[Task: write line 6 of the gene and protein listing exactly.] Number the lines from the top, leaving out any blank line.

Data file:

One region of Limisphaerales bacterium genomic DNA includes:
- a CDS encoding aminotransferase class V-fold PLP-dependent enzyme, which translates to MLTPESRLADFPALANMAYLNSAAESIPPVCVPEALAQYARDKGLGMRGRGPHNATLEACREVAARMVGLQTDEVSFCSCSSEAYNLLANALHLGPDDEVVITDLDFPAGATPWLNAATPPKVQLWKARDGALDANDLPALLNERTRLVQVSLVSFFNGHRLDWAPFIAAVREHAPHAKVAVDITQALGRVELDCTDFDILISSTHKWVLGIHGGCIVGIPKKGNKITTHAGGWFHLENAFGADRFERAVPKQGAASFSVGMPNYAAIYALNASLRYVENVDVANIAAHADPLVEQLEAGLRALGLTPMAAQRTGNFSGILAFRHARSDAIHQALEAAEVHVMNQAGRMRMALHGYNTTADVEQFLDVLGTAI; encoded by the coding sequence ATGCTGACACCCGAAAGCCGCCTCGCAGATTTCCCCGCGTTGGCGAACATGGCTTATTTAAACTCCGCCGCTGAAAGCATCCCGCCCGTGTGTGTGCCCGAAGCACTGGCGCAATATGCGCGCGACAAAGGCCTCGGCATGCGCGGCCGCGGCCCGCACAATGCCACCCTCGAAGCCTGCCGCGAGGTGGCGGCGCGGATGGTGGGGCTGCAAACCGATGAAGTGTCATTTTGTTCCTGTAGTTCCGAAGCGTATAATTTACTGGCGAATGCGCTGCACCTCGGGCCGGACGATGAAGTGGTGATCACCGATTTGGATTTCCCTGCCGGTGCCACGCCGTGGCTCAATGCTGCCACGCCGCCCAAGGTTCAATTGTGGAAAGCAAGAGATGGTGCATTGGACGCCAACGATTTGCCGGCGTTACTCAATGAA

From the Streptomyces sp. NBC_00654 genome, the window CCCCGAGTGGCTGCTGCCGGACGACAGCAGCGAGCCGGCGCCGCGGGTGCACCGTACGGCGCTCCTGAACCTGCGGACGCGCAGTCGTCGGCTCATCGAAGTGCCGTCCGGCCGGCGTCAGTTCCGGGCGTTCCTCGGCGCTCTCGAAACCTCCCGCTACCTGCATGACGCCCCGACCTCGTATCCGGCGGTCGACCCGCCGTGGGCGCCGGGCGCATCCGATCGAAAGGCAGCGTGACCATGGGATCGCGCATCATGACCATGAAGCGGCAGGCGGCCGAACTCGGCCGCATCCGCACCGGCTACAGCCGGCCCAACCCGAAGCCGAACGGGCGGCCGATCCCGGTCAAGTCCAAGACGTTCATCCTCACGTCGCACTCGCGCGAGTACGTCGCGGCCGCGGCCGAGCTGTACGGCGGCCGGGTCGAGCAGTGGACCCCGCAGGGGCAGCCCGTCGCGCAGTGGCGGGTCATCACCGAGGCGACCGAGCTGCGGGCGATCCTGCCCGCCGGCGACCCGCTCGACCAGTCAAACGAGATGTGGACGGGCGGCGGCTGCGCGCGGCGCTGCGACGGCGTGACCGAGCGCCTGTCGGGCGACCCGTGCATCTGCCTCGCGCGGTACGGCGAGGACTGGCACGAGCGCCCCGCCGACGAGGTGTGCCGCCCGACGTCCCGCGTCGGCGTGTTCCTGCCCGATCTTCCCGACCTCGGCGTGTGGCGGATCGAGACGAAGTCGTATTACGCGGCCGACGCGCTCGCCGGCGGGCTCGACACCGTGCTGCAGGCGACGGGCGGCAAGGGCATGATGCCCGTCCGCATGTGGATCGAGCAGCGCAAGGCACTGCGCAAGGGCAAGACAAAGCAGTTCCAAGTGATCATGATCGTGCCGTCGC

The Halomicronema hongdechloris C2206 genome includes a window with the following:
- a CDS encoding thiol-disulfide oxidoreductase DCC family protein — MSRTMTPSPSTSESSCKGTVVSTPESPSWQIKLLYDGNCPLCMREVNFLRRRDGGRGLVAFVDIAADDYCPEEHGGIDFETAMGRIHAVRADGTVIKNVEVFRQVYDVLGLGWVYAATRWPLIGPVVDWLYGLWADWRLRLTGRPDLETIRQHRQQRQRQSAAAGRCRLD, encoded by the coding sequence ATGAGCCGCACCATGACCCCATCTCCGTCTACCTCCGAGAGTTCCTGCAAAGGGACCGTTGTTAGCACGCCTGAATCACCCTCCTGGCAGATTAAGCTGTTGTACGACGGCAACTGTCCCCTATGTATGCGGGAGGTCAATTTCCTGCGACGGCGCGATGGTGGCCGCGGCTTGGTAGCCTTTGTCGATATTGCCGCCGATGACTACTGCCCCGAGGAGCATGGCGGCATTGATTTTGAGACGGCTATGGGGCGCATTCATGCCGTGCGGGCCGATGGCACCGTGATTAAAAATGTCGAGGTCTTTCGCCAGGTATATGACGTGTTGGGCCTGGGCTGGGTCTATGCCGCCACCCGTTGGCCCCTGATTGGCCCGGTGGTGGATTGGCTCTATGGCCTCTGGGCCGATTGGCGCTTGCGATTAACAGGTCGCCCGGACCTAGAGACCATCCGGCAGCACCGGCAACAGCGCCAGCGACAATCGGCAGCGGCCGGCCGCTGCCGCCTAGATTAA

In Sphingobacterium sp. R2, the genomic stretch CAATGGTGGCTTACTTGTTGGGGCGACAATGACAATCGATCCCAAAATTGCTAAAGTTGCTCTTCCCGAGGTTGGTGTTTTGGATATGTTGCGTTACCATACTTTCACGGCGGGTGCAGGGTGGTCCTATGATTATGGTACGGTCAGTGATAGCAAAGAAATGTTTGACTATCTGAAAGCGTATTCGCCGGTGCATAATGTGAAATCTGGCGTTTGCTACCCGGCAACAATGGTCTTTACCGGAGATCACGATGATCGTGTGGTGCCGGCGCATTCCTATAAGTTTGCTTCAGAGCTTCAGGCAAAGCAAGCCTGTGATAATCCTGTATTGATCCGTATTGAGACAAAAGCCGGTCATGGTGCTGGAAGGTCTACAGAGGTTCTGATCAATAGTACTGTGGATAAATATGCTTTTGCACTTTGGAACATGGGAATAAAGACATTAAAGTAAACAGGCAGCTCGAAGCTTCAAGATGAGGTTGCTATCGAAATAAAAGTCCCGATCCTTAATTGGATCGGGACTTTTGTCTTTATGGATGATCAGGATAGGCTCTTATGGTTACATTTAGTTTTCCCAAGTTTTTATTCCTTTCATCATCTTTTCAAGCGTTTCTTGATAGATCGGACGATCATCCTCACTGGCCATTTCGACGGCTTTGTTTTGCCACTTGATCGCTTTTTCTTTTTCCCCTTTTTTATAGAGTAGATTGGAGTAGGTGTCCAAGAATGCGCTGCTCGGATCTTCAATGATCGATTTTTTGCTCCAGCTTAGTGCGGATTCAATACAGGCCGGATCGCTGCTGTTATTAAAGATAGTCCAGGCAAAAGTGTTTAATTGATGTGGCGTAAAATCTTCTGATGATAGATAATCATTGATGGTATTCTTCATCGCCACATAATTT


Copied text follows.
In Sphingobacterium sp. R2, the genomic stretch CAATGGTGGCTTACTTGTTGGGGCGACAATGACAATCGATCCCAAAATTGCTAAAGTTGCTCTTCCCGAGGTTGGTGTTTTGGATATGTTGCGTTACCATACTTTCACGGCGGGTGCAGGGTGGTCCTATGATTATGGTACGGTCAGTGATAGCAAAGAAATGTTTGACTATCTGAAAGCGTATTCGCCGGTGCATAATGTGAAATCTGGCGTTTGCTACCCGGCAACAATGGTCTTTACCGGAGATCACGATGATCGTGTGGTGCCGGCGCATTCCTATAAGTTTGCTTCAGAGCTTCAGGCAAAGCAAGCCTGTGATAATCCTGTATTGATCCGTATTGAGACAAAAGCCGGTCATGGTGCTGGAAGGTCTACAGAGGTTCTGATCAATAGTACTGTGGATAAATATGCTTTTGCACTTTGGAACATGGGAATAAAGACATTAAAGTAAACAGGCAGCTCGAAGCTTCAAGATGAGGTTGCTATCGAAATAAAAGTCCCGATCCTTAATTGGATCGGGACTTTTGTCTTTATGGATGATCAGGATAGGCTCTTATGGTTACATTTAGTTTTCCCAAGTTTTTATTCCTTTCATCATCTTTTCAAGCGTTTCTTGATAGATCGGACGATCATCCTCACTGGCCATTTCGACGGCTTTGTTTTGCCACTTGATCGCTTTTTCTTTTTCCCCTTTTTTATAGAGTAGATTGGAGTAGGTGTCCAAGAATGCGCTGCTCGGATCTTCAATGATCGATTTTTTGCTCCAGCTTAGTGCGGATTCAATACAGGCCGGATCGCTGCTGTTATTAAAGATAGTCCAGGCAAAAGTGTTTAATTGATGTGGCGTAAAATCTTCTGATGATAGATAATCATTGATGGTATTCTTCATCGCCACATAATTT